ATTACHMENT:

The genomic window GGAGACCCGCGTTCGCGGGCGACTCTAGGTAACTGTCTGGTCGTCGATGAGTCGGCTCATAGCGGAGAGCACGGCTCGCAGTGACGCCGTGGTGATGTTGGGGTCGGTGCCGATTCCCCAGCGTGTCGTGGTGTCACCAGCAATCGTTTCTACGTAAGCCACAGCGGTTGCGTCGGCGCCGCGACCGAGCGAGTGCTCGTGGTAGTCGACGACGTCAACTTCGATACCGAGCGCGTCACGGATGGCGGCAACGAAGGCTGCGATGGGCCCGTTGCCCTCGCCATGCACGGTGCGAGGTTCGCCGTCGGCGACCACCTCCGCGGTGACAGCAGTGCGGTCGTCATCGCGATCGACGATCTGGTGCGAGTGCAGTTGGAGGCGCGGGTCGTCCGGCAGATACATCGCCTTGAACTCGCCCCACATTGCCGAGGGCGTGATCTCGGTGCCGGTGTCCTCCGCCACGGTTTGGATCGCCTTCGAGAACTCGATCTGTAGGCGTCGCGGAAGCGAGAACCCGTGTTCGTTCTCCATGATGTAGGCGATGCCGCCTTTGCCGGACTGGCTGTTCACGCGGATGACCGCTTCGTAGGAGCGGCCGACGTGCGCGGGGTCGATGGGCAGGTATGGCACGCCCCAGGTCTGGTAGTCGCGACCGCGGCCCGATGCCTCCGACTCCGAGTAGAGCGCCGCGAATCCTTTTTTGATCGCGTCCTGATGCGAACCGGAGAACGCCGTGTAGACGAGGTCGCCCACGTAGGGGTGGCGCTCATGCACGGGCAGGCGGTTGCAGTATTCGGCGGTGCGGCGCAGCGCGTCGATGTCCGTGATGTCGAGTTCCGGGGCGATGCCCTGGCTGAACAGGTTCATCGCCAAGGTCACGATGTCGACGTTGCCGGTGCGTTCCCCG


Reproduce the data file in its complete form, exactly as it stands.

The genomic window GGAGACCCGCGTTCGCGGGCGACTCTAGGTAACTGTCTGGTCGTCGATGAGTCGGCTCATAGCGGAGAGCACGGCTCGCAGTGACGCCGTGGTGATGTTGGGGTCGGTGCCGATTCCCCAGCGTGTCGTGGTGTCACCAGCAATCGTTTCTACGTAAGCCACAGCGGTTGCGTCGGCGCCGCGACCGAGCGAGTGCTCGTGGTAGTCGACGACGTCAACTTCGATACCGAGCGCGTCACGGATGGCGGCAACGAAGGCTGCGATGGGCCCGTTGCCCTCGCCATGCACGGTGCGAGGTTCGCCGTCGGCGACCACCTCCGCGGTGACAGCAGTGCGGTCGTCATCGCGATCGACGATCTGGTGCGAGTGCAGTTGGAGGCGCGGGTCGTCCGGCAGATACATCGCCTTGAACTCGCCCCACATTGCCGAGGGCGTGATCTCGGTGCCGGTGTCCTCCGCCACGGTTTGGATCGCCTTCGAGAACTCGATCTGTAGGCGTCGCGGAAGCGAGAACCCGTGTTCGTTCTCCATGATGTAGGCGATGCCGCCTTTGCCGGACTGGCTGTTCACGCGGATGACCGCTTCGTAGGAGCGGCCGACGTGCGCGGGGTCGATGGGCAGGTATGGCACGCCCCAGGTCTGGTAGTCGCGACCGCGGCCCGATGCCTCCGACTCCGAGTAGAGCGCCGCGAATCCTTTTTTGATCGCGTCCTGATGCGAACCGGAGAACGCCGTGTAGACGAGGTCGCCCACGTAGGGGTGGCGCTCATGCACGGGCAGGCGGTTGCAGTATTCGGCGGTGCGGCGCAGCGCGTCGATGTCCGTGATGTCGAGTTCCGGGGCGATGCCCTGGCTGAACAGGTTCATCGCCAAGGTCACGATGTCGACGTTGCCGGTGCGTTCCCCG